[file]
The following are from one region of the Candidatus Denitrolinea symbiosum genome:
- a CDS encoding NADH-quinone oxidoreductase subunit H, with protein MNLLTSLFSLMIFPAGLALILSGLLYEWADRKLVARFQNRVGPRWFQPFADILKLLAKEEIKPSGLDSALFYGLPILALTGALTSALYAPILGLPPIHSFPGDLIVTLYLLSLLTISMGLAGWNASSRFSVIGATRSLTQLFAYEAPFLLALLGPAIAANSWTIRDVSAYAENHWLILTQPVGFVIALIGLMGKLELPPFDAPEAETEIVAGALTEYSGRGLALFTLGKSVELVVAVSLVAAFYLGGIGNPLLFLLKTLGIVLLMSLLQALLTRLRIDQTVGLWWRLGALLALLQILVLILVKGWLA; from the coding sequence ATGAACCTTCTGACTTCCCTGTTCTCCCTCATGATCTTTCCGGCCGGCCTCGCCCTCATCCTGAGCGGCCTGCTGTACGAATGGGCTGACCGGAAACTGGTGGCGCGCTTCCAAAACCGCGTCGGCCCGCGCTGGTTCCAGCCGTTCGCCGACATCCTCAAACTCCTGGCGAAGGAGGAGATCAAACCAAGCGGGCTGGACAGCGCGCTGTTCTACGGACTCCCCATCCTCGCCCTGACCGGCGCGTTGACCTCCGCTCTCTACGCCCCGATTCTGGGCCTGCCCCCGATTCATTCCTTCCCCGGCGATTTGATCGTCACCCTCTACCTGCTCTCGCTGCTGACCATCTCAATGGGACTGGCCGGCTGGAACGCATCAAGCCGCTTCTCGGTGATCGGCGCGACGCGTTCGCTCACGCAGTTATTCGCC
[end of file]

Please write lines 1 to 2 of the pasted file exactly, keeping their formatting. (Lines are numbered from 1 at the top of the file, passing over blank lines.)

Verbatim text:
The following are from one region of the Candidatus Denitrolinea symbiosum genome:
- a CDS encoding NADH-quinone oxidoreductase subunit H, with protein MNLLTSLFSLMIFPAGLALILSGLLYEWADRKLVARFQNRVGPRWFQPFADILKLLAKEEIKPSGLDSALFYGLPILALTGALTSALYAPILGLPPIHSFPGDLIVTLYLLSLLTISMGLAGWNASSRFSVIGATRSLTQLFAYEAPFLLALLGPAIAANSWTIRDVSAYAENHWLILTQPVGFVIALIGLMGKLELPPFDAPEAETEIVAGALTEYSGRGLALFTLGKSVELVVAVSLVAAFYLGGIGNPLLFLLKTLGIVLLMSLLQALLTRLRIDQTVGLWWRLGALLALLQILVLILVKGWLA; from the coding sequence ATGAACCTTCTGACTTCCCTGTTCTCCCTCATGATCTTTCCGGCCGGCCTCGCCCTCATCCTGAGCGGCCTGCTGTACGAATGGGCTGACCGGAAACTGGTGGCGCGCTTCCAAAACCGCGTCGGCCCGCGCTGGTTCCAGCCGTTCGCCGACATCCTCAAACTCCTGGCGAAGGAGGAGATCAAACCAAGCGGGCTGGACAGCGCGCTGTTCTACGGACTCCCCATCCTCGCCCTGACCGGCGCGTTGACCTCCGCTCTCTACGCCCCGATTCTGGGCCTGCCCCCGATTCATTCCTTCCCCGGCGATTTGATCGTCACCCTCTACCTGCTCTCGCTGCTGACCATCTCAATGGGACTGGCCGGCTGGAACGCATCAAGCCGCTTCTCGGTGATCGGCGCGACGCGTTCGCTCACGCAGTTATTCGCC